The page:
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Author Topic: Real vs. Fake San Marzano Tomatoes  (Read 1927 times)

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Offline Pete-zza

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Real vs. Fake San Marzano Tomatoes
« on: June 22, 2017, 10:12:14 AM »
Maybe this helps explain why many members are not big fans of San Marzano tomatoes, whether for pizza or other foods:

http://www.tastecooking.com/fake-rolex-canned-tomatoes/.

Peter

Offline HalfSmoke

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Re: Real vs. Fake San Marzano Tomatoes
« Reply #1 on: June 22, 2017, 10:45:49 AM »
Very interesting! Seems we should view these as suspiciously as most "olive oils."

Offline HarryHaller73

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Re: Real vs. Fake San Marzano Tomatoes
« Reply #2 on: June 22, 2017, 10:53:24 AM »
Maybe this helps explain why many members are not big fans of San Marzano tomatoes, whether for pizza or other foods:

http://www.tastecooking.com/fake-rolex-canned-tomatoes/.

Peter

It's not only an issue of fakes, but San Marzano's don't taste like they once did even legit ones coming from the region.  This is a result of overharvesting past 25 years.  The Italian soils are depleted.  Same has happened with their olives as it did to their grains decades ago.  Most domestic flours in Italy are supplemented with North American or Chinese grain due to lack of protein.



Offline 02ebz06

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Re: Real vs. Fake San Marzano Tomatoes
« Reply #3 on: June 22, 2017, 12:49:52 PM »
Interesting article. Would never have imagined knockoff tomatoes.

Offline TXCraig1

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Re: Real vs. Fake San Marzano Tomatoes
« Reply #4 on: June 22, 2017, 02:33:33 PM »
In an article that claims 95% of something is fake, it would be nice to see some specific examples. They only example given was of a misleading brand name - not fake SM's. I smell a faint odor of bovine excrement coming from this story.
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Offline pizzaboyfan

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Re: Real vs. Fake San Marzano Tomatoes
« Reply #5 on: June 22, 2017, 03:07:36 PM »
He also states this:

And Castelvetrano is a tiny town in Sicily—there’s no way all those olives are coming from there,

Now,  Castelvetrano is also a species of olives, in addition to being a town.
If you've ever traveled through Sicily, there are olive trees as far as the eye can see, and to suggest that a real Castleventrano needs to be from the town of that name is like saying it's not a
Buffalo wing, unless it comes from Buffalo.

Perry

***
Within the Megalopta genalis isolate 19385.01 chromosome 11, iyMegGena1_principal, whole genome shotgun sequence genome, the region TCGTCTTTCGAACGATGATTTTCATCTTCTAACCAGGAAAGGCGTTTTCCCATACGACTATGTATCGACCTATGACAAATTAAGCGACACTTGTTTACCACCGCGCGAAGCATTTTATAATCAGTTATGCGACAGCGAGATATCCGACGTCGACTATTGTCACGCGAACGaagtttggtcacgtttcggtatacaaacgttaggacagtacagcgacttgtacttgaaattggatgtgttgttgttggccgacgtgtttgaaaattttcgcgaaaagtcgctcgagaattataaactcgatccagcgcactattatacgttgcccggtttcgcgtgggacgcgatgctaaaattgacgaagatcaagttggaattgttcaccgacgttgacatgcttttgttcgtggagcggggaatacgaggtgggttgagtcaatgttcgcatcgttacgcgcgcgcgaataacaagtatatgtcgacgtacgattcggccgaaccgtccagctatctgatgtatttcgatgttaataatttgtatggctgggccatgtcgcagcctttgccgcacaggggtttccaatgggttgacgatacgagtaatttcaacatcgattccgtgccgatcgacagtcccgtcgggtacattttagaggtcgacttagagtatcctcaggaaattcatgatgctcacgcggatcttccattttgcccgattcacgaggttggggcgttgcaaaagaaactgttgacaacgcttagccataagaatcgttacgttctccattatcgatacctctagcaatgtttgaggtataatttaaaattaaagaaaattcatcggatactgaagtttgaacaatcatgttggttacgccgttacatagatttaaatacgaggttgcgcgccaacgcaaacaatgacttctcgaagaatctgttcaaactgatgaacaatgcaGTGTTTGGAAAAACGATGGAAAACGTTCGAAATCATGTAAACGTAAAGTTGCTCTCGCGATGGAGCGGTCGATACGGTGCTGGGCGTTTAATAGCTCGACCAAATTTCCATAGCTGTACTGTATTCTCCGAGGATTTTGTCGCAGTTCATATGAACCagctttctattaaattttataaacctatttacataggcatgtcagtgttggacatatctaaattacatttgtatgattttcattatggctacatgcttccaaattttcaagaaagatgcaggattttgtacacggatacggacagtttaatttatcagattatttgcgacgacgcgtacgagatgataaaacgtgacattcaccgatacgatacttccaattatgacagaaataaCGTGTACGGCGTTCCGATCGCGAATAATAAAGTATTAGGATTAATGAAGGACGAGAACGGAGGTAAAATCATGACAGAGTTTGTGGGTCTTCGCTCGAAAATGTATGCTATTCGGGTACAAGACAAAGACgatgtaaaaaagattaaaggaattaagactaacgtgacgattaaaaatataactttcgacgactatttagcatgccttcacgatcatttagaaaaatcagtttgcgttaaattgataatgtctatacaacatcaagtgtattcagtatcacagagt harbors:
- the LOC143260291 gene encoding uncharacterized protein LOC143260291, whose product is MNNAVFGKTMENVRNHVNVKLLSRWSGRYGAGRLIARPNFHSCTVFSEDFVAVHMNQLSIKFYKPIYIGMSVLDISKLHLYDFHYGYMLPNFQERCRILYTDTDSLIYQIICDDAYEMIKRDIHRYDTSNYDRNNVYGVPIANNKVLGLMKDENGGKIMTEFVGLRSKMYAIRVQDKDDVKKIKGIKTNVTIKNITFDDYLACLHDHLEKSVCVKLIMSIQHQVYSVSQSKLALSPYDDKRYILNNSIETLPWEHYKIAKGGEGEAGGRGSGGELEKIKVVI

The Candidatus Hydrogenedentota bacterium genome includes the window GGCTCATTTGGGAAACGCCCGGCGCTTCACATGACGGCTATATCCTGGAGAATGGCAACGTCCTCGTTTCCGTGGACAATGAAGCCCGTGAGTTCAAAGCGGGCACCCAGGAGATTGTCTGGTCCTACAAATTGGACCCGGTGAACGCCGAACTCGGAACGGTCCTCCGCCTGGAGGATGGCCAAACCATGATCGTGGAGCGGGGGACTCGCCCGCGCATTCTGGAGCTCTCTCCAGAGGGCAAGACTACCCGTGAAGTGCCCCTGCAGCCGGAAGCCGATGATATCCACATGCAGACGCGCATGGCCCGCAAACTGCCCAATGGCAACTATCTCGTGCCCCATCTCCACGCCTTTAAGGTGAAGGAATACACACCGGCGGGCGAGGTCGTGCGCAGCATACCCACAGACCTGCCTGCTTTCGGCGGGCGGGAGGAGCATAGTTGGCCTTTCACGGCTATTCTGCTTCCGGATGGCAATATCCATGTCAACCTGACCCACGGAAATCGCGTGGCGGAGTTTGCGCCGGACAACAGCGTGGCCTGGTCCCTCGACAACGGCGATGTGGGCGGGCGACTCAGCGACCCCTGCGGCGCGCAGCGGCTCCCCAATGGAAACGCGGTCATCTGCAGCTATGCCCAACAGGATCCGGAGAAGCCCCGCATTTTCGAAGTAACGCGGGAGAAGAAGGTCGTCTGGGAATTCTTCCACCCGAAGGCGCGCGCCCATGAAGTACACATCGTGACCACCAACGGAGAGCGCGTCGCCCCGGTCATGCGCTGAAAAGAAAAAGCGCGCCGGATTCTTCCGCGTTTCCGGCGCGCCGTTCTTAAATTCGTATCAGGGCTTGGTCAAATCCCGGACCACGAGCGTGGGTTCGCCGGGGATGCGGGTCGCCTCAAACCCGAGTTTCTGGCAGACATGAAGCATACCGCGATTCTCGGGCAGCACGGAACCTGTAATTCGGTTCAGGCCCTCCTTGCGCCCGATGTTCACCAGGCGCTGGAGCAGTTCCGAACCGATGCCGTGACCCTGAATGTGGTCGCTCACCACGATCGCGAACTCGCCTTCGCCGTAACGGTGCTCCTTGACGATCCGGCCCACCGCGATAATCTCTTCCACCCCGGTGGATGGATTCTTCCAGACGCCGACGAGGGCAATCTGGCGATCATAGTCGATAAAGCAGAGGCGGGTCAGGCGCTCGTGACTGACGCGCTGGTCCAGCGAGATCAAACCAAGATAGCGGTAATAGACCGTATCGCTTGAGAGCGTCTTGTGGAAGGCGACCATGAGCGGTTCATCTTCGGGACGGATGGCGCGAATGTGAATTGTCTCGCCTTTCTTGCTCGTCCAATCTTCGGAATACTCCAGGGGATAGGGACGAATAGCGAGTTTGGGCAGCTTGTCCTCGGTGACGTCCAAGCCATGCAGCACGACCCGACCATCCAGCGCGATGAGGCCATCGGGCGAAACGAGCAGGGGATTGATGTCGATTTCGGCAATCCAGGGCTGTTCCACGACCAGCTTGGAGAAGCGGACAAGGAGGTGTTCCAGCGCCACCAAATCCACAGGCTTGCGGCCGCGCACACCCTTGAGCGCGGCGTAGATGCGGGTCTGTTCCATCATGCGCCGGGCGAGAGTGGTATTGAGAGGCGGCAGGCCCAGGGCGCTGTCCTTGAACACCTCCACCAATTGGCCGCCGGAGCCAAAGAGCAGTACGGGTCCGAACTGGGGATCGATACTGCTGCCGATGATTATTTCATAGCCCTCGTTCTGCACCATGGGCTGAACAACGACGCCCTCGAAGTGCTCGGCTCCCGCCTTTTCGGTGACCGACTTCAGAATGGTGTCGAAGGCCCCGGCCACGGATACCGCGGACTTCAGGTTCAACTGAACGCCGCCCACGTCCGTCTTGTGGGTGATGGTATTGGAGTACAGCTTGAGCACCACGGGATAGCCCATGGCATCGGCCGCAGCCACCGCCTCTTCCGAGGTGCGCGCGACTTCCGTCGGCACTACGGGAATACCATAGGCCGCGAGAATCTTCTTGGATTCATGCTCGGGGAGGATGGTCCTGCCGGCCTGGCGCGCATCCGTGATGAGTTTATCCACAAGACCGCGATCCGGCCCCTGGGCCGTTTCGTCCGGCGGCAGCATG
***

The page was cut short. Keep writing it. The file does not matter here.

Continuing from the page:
Offline Pete-zza

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Re: Real vs. Fake San Marzano Tomatoes
« Reply #6 on: June 22, 2017, 03:42:56 PM »
In an article that claims 95% of something is fake, it would be nice to see some specific examples. They only example given was of a misleading brand name - not fake SM's. I smell a faint odor of bovine excrement coming from this story.
Craig,

I'm pretty sure that the tomatoes that are grown domestically and were referenced in the article I cited are the ones I discussed at Reply 23 at:

https://www.pizzamaking.com/forum/index.php?topic=20364.msg209250;topicseen#msg209250.

Those of us who have been around the forum for a long time early on got an education on the authentic San Marzano tomatoes from the designated area of Italy. I did a quick search and found one of my posts, dating back to Dec. 2004, on some of the ins and outs of authentic Italian San Marzanos. That post is at Reply 1 at:

https://www.pizzamaking.com/forum/index.php?topic=698.msg6315;topicseen#msg6315.

I noted that the article I cited in starting this thread mentions the Il Miraclo de San Gennaro tomatoes. Those were a favorite of Marco (pizzanapoletana), as he so noted at:

https://www.pizzamaking.com/forum/index.php?topic=2007.msg17690;topicseen#msg17690.

Marco once mentioned that there were other good San Marzano varietal tomatoes that were grown around Naples that did not bear the D.O.P. labels but were equally as good, and he apparently used those quite a bit. My recollection is that there can be a lot of politics among tomato producers in the Naples area as they compete for business.

Peter

Offline TXCraig1

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Re: Real vs. Fake San Marzano Tomatoes
« Reply #7 on: June 22, 2017, 04:38:06 PM »
Craig,

I'm pretty sure that the tomatoes that are grown domestically and were referenced in the article I cited are the ones I discussed at Reply 23 at: